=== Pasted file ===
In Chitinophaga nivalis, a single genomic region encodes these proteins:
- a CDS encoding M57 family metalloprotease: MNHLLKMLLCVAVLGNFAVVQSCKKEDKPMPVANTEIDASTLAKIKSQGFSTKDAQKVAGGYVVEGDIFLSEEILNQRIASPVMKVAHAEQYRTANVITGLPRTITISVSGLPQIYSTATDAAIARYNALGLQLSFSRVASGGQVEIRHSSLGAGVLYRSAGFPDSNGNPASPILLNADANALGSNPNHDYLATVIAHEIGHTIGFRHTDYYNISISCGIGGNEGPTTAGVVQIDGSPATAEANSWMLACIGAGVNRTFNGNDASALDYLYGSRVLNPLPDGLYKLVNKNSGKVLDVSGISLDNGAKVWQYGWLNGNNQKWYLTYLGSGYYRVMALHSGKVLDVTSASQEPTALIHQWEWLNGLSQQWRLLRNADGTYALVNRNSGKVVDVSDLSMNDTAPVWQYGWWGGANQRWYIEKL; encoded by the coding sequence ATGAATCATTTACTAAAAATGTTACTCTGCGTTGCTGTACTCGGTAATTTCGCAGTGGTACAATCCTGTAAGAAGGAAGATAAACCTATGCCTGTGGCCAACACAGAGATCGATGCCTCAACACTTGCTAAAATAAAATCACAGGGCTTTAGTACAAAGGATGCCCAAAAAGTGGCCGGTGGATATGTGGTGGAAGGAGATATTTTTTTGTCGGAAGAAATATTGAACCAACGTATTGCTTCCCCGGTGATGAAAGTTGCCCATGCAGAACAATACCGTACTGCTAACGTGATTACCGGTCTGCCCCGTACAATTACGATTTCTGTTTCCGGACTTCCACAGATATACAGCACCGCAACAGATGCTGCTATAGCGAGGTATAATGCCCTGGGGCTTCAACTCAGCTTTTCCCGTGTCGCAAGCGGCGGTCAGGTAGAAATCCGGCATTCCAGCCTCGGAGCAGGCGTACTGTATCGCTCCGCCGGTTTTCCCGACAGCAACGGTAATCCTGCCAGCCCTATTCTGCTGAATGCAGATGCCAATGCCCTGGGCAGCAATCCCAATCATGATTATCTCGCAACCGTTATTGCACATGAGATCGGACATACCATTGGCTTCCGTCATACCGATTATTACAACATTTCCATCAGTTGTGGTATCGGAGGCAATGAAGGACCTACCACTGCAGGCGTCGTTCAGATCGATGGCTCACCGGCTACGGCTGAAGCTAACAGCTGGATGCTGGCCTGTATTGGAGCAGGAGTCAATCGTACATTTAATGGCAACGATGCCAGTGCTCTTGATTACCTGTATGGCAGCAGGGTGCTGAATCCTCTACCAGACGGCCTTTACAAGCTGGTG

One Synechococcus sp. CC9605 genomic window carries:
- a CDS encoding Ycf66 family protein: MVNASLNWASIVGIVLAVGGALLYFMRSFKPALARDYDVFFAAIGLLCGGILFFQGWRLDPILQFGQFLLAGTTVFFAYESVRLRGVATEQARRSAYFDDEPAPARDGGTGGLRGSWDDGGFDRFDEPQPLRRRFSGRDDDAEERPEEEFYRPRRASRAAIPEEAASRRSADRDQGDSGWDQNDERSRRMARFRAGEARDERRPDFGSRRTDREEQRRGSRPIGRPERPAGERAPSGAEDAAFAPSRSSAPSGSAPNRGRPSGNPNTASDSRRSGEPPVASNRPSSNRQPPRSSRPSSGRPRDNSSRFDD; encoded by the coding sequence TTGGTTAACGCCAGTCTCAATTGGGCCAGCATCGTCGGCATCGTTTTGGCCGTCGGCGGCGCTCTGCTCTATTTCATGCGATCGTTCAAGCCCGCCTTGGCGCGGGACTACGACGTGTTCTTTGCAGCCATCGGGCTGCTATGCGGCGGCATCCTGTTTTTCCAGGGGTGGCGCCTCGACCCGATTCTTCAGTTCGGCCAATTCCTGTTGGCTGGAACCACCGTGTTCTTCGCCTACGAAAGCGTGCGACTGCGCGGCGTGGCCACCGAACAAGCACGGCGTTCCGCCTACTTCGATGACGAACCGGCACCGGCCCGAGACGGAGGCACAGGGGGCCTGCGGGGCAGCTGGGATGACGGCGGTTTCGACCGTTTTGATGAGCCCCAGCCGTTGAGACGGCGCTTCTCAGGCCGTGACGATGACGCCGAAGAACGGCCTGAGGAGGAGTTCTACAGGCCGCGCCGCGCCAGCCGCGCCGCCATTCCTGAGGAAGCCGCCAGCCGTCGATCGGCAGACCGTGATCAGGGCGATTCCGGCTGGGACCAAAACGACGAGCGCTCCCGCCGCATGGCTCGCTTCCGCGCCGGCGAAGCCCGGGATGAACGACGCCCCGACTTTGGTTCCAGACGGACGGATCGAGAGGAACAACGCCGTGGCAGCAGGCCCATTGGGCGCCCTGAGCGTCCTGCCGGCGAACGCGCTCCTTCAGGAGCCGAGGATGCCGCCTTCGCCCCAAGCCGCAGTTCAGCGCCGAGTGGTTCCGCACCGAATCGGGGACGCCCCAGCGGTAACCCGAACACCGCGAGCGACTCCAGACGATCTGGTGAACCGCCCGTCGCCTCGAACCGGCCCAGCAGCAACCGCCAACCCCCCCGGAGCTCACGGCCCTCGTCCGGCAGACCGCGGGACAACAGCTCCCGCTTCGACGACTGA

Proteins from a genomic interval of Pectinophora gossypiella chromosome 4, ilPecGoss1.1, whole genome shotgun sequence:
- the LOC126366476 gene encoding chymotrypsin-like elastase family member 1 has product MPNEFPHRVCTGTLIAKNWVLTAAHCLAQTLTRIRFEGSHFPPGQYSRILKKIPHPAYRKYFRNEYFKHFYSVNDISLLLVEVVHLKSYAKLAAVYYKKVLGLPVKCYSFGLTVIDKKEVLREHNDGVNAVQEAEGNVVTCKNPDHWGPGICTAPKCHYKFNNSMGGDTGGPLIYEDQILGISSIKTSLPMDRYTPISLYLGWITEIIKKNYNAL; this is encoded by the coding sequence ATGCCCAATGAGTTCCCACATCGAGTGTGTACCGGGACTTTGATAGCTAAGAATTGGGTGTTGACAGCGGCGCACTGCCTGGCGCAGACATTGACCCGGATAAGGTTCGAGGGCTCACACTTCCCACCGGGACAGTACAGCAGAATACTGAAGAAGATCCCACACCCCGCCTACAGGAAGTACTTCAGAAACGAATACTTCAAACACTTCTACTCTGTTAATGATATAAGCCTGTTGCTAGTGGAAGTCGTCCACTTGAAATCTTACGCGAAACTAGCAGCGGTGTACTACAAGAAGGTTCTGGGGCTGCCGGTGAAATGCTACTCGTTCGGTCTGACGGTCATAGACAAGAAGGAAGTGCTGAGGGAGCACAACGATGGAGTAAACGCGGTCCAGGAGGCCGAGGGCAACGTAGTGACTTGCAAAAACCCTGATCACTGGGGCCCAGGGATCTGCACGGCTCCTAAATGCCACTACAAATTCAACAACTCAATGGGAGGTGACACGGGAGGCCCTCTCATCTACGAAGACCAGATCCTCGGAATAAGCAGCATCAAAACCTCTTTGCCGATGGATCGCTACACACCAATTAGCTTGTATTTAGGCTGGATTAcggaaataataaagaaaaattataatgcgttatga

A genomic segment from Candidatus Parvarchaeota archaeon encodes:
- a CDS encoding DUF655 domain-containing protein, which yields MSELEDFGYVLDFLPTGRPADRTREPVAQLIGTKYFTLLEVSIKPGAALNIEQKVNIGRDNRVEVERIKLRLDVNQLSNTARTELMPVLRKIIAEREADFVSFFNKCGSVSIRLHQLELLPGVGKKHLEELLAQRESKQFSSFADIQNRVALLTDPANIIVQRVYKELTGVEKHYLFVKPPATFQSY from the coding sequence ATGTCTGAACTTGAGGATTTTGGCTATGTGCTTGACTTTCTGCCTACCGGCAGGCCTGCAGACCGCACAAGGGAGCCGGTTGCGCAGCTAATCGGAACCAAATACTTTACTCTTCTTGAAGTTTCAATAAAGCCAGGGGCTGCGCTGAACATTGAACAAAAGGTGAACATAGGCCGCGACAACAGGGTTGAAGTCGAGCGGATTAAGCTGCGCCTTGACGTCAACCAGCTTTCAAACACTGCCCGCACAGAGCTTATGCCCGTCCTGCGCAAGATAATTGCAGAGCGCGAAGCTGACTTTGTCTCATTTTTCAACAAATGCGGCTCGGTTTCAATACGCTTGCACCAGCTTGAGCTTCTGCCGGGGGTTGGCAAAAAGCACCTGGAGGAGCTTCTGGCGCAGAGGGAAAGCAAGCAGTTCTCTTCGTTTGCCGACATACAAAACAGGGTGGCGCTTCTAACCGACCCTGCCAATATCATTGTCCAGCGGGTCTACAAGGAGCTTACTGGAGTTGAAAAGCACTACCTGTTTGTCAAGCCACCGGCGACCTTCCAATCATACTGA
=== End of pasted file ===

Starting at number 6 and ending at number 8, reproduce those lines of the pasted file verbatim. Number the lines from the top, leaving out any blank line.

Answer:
- the LOC126366476 gene encoding chymotrypsin-like elastase family member 1 has product MPNEFPHRVCTGTLIAKNWVLTAAHCLAQTLTRIRFEGSHFPPGQYSRILKKIPHPAYRKYFRNEYFKHFYSVNDISLLLVEVVHLKSYAKLAAVYYKKVLGLPVKCYSFGLTVIDKKEVLREHNDGVNAVQEAEGNVVTCKNPDHWGPGICTAPKCHYKFNNSMGGDTGGPLIYEDQILGISSIKTSLPMDRYTPISLYLGWITEIIKKNYNAL; this is encoded by the coding sequence ATGCCCAATGAGTTCCCACATCGAGTGTGTACCGGGACTTTGATAGCTAAGAATTGGGTGTTGACAGCGGCGCACTGCCTGGCGCAGACATTGACCCGGATAAGGTTCGAGGGCTCACACTTCCCACCGGGACAGTACAGCAGAATACTGAAGAAGATCCCACACCCCGCCTACAGGAAGTACTTCAGAAACGAATACTTCAAACACTTCTACTCTGTTAATGATATAAGCCTGTTGCTAGTGGAAGTCGTCCACTTGAAATCTTACGCGAAACTAGCAGCGGTGTACTACAAGAAGGTTCTGGGGCTGCCGGTGAAATGCTACTCGTTCGGTCTGACGGTCATAGACAAGAAGGAAGTGCTGAGGGAGCACAACGATGGAGTAAACGCGGTCCAGGAGGCCGAGGGCAACGTAGTGACTTGCAAAAACCCTGATCACTGGGGCCCAGGGATCTGCACGGCTCCTAAATGCCACTACAAATTCAACAACTCAATGGGAGGTGACACGGGAGGCCCTCTCATCTACGAAGACCAGATCCTCGGAATAAGCAGCATCAAAACCTCTTTGCCGATGGATCGCTACACACCAATTAGCTTGTATTTAGGCTGGATTAcggaaataataaagaaaaattataatgcgttatga

A genomic segment from Candidatus Parvarchaeota archaeon encodes:
- a CDS encoding DUF655 domain-containing protein, which yields MSELEDFGYVLDFLPTGRPADRTREPVAQLIGTKYFTLLEVSIKPGAALNIEQKVNIGRDNRVEVERIKLRLDVNQLSNTARTELMPVLRKIIAEREADFVSFFNKCGSVSIRLHQLELLPGVGKKHLEELLAQRESKQFSSFADIQNRVALLTDPANIIVQRVYKELTGVEKHYLFVKPPATFQSY from the coding sequence ATGTCTGAACTTGAGGATTTTGGCTATGTGCTTGACTTTCTGCCTACCGGCAGGCCTGCAGACCGCACAAGGGAGCCGGTTGCGCAGCTAATCGGAACCAAATACTTTACTCTTCTTGAAGTTTCAATAAAGCCAGGGGCTGCGCTGAACATTGAACAAAAGGTGAACATAGGCCGCGACAACAGGGTTGAAGTCGAGCGGATTAAGCTGCGCCTTGACGTCAACCAGCTTTCAAACACTGCCCGCACAGAGCTTATGCCCGTCCTGCGCAAGATAATTGCAGAGCGCGAAGCTGACTTTGTCTCATTTTTCAACAAATGCGGCTCGGTTTCAATACGCTTGCACCAGCTTGAGCTTCTGCCGGGGGTTGGCAAAAAGCACCTGGAGGAGCTTCTGGCGCAGAGGGAAAGCAAGCAGTTCTCTTCGTTTGCCGACATACAAAACAGGGTGGCGCTTCTAACCGACCCTGCCAATATCATTGTCCAGCGGGTCTACAAGGAGCTTACTGGAGTTGAAAAGCACTACCTGTTTGTCAAGCCACCGGCGACCTTCCAATCATACTGA